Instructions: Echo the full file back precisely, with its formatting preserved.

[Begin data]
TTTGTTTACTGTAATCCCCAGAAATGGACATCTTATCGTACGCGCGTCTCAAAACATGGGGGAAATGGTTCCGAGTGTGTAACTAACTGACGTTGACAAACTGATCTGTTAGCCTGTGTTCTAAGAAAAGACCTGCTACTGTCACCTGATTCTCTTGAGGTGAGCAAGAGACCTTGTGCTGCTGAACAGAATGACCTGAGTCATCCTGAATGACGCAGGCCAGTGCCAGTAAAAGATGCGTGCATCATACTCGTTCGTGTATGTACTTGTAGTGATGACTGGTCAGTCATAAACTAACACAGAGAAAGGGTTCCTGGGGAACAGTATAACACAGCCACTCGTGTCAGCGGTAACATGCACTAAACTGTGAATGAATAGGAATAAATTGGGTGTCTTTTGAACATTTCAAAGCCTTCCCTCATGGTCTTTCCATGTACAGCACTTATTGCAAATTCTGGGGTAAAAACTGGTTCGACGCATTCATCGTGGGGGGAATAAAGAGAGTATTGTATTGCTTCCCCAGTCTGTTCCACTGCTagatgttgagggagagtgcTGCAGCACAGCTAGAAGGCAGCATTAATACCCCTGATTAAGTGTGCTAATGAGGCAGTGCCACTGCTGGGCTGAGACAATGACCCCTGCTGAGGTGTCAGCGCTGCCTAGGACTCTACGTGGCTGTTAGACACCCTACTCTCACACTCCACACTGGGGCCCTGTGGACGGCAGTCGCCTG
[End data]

TTTGTTTACTGTAATCCCCAGAAATGGACATCTTATCGTACGCGCGTCTCAAAACATGGGGGAAATGGTTCCGAGTGTGTAACTAACTGACGTTGACAAACTGATCTGTTAGCCTGTGTTCTAAGAAAAGACCTGCTACTGTCACCTGATTCTCTTGAGGTGAGCAAGAGACCTTGTGCTGCTGAACAGAATGACCTGAGTCATCCTGAATGACGCAGGCCAGTGCCAGTAAAAGATGCGTGCATCATACTCGTTCGTGTATGTACTTGTAGTGATGACTGGTCAGTCATAAACTAACACAGAGAAAGGGTTCCTGGGGAACAGTATAACACAGCCACTCGTGTCAGCGGTAACATGCACTAAACTGTGAATGAATAGGAATAAATTGGGTGTCTTTTGAACATTTCAAAGCCTTCCCTCATGGTCTTTCCATGTACAGCACTTATTGCAAATTCTGGGGTAAAAACTGGTTCGACGCATTCATCGTGGGGGGAATAAAGAGAGTATTGTATTGCTTCCCCAGTCTGTTCCACTGCTagatgttgagggagagtgcTGCAGCACAGCTAGAAGGCAGCATTAATACCCCTGATTAAGTGTGCTAATGAGGCAGTGCCACTGCTGGGCTGAGACAATGACCCCTGCTGAGGTGTCAGCGCTGCCTAGGACTCTACGTGGCTGTTAGACACCCTACTCTCACACTCCACACTGGGGCCCTGTGGACGGCAGTCGCCTG